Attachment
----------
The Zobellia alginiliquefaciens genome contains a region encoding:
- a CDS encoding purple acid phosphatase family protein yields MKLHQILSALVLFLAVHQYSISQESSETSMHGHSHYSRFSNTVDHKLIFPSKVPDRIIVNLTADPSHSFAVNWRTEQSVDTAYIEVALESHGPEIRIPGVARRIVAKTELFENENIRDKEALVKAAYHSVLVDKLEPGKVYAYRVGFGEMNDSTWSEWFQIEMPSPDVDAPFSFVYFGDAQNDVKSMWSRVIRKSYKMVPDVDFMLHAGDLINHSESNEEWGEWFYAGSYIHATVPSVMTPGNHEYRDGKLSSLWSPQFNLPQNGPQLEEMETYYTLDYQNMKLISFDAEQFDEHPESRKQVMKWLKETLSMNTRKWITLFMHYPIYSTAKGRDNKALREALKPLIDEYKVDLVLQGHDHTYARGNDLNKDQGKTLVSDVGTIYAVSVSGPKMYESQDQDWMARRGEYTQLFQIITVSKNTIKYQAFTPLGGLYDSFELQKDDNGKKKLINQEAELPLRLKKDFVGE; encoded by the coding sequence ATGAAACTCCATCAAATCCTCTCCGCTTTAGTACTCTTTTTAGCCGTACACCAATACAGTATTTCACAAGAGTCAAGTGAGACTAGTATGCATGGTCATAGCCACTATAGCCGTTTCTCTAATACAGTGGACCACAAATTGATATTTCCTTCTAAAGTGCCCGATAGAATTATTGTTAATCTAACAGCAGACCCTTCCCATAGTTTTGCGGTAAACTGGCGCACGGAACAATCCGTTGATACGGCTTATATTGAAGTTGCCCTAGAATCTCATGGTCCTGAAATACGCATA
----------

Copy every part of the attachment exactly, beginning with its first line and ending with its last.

The Zobellia alginiliquefaciens genome contains a region encoding:
- a CDS encoding purple acid phosphatase family protein yields MKLHQILSALVLFLAVHQYSISQESSETSMHGHSHYSRFSNTVDHKLIFPSKVPDRIIVNLTADPSHSFAVNWRTEQSVDTAYIEVALESHGPEIRIPGVARRIVAKTELFENENIRDKEALVKAAYHSVLVDKLEPGKVYAYRVGFGEMNDSTWSEWFQIEMPSPDVDAPFSFVYFGDAQNDVKSMWSRVIRKSYKMVPDVDFMLHAGDLINHSESNEEWGEWFYAGSYIHATVPSVMTPGNHEYRDGKLSSLWSPQFNLPQNGPQLEEMETYYTLDYQNMKLISFDAEQFDEHPESRKQVMKWLKETLSMNTRKWITLFMHYPIYSTAKGRDNKALREALKPLIDEYKVDLVLQGHDHTYARGNDLNKDQGKTLVSDVGTIYAVSVSGPKMYESQDQDWMARRGEYTQLFQIITVSKNTIKYQAFTPLGGLYDSFELQKDDNGKKKLINQEAELPLRLKKDFVGE; encoded by the coding sequence ATGAAACTCCATCAAATCCTCTCCGCTTTAGTACTCTTTTTAGCCGTACACCAATACAGTATTTCACAAGAGTCAAGTGAGACTAGTATGCATGGTCATAGCCACTATAGCCGTTTCTCTAATACAGTGGACCACAAATTGATATTTCCTTCTAAAGTGCCCGATAGAATTATTGTTAATCTAACAGCAGACCCTTCCCATAGTTTTGCGGTAAACTGGCGCACGGAACAATCCGTTGATACGGCTTATATTGAAGTTGCCCTAGAATCTCATGGTCCTGAAATACGCATA